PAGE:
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    Posted December 5, 2013 by
    MariaMontano
    Location
    Pittsburgh, Pennsylvania
    Assignment
    Assignment
    This iReport is part of an assignment:
    Sound off

    Fast food workers strike in Pittsburgh

     

    CNN PRODUCER NOTE     Maria Montano is a communications staff member who was working with a group that is trying to bring awareness to the fast food workers strike in Pittsburgh, Pennsylvania. She says more than 100 workers came out on December 5 to participate in this protest, which was held in Market Square, an area in downtown Pittsburgh that houses many fast food restaurants. She says the event was lively and energetic as singers and drummers joined in with protesters. Montano says she supports the workers strike and is glad to see it getting some attention. 'I think it's important we start having this conversation. The fast food industry is a 200 billion dollar industry and they can't afford to pay their workers a living wage,' she said.
    - Jareen, CNN iReport producer

    Fast food workers in Pittsburgh are out on strike, joining workers in 100 cities across the nation to call for a living wage and right to form a union.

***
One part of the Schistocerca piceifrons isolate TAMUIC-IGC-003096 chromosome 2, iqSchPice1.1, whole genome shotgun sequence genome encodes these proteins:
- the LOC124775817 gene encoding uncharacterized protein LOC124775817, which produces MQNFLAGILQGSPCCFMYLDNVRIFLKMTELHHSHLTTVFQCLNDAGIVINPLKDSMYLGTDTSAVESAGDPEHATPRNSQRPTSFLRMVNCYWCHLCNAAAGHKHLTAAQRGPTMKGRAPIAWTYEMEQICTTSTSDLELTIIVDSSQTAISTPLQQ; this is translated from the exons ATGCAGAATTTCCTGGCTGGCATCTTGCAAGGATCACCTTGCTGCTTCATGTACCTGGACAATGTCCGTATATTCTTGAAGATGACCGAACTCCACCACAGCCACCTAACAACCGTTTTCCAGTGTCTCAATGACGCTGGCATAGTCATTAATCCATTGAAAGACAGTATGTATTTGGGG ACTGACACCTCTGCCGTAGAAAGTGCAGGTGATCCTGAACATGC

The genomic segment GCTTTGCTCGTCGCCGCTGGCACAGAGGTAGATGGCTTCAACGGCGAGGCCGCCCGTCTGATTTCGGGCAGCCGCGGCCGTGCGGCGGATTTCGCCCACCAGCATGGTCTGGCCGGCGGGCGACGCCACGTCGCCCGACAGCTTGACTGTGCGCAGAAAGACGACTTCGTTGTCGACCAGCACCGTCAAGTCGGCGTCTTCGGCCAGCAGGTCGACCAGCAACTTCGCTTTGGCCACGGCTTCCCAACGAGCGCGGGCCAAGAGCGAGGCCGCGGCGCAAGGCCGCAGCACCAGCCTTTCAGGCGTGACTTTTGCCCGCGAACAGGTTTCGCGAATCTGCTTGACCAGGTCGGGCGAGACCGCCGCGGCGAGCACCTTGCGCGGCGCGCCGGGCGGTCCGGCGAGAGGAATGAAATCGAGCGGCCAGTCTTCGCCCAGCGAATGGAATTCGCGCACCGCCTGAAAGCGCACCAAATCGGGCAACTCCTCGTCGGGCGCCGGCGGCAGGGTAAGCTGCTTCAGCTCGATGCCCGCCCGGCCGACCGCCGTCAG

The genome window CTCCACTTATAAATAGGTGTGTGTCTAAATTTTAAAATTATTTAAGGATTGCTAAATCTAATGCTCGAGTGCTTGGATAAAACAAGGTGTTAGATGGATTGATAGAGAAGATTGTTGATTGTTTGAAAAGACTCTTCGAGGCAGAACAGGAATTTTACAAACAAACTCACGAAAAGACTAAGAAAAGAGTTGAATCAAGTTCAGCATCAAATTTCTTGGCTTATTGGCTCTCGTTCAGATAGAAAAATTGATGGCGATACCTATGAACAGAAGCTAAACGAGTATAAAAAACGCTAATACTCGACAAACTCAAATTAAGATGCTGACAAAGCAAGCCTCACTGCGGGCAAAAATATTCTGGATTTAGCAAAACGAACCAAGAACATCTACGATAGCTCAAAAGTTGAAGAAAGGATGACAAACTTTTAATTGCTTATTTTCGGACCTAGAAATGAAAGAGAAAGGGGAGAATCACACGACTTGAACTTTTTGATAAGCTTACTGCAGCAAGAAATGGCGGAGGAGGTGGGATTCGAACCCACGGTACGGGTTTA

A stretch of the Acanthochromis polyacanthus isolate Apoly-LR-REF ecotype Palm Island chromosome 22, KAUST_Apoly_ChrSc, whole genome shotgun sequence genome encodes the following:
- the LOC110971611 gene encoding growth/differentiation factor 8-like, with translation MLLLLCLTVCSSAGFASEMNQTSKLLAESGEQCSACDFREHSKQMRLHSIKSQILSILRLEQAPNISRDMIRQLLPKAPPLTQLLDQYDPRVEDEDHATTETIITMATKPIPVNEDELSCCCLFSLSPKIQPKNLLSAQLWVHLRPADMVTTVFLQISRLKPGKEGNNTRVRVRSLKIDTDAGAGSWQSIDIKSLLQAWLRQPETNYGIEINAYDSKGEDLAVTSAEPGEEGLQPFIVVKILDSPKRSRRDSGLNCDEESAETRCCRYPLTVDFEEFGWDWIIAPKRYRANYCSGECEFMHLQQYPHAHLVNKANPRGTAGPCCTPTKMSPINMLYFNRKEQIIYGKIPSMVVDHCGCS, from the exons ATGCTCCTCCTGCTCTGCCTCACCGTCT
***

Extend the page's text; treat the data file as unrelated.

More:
Picture 1: Art Helms a 25 year employee of Wendys, he has not had a raise in 15 years.

     

    Picture 2: Fast food workers are calling for a living wage of $15 an hour and the right to form a union without retaliation.

     

    Picture 3: Dunkin' Donuts in Downtown Pittsburgh was closed for a couple of hours this morning due to today's strike.  The fast food protests began in November of 2012 when 200 fast food workers in New York City held a one-day strike at more than 20 restraunts.

     

    Picture 4: People often think that fast food jobs are just for teenagers, but that's not true. Over 40% of fast food workers are over the age of 25 and more than a quarter have at least one child. bit.ly/1dSdl7n

     

    Picture 5: Fast Food Workers and Community Allies protest inside of McDonalds in Downtown Pittsburgh.

     

    Picture 6: Fast Food Workers and Community Allies protest inside of McDonalds in Downtown Pittsburgh.

    Picture 7:
    The fastest growing jobs in the United States are also the lowest paid: Fast food provides an increasing share of our new jobs, but workers are paid between $10,000 and $18,000 a year– less than half what it costs to support a family.

    Picture 8: Fast Food Workers and community allies march through downtown Pittsburgh calling for a living wage of $15 an hour and the right to form a union without retaliation.

    Picture 9: fast food workers and community allies protest inside of Dunkin Donuts in Downtown Pittsburgh this morning.
    Fast food workers often have to get a second job or rely on public assistance to get by. That means taxpayer dollars are subsidizing fast food industries who don't pay their workers enough to take care of themselves.

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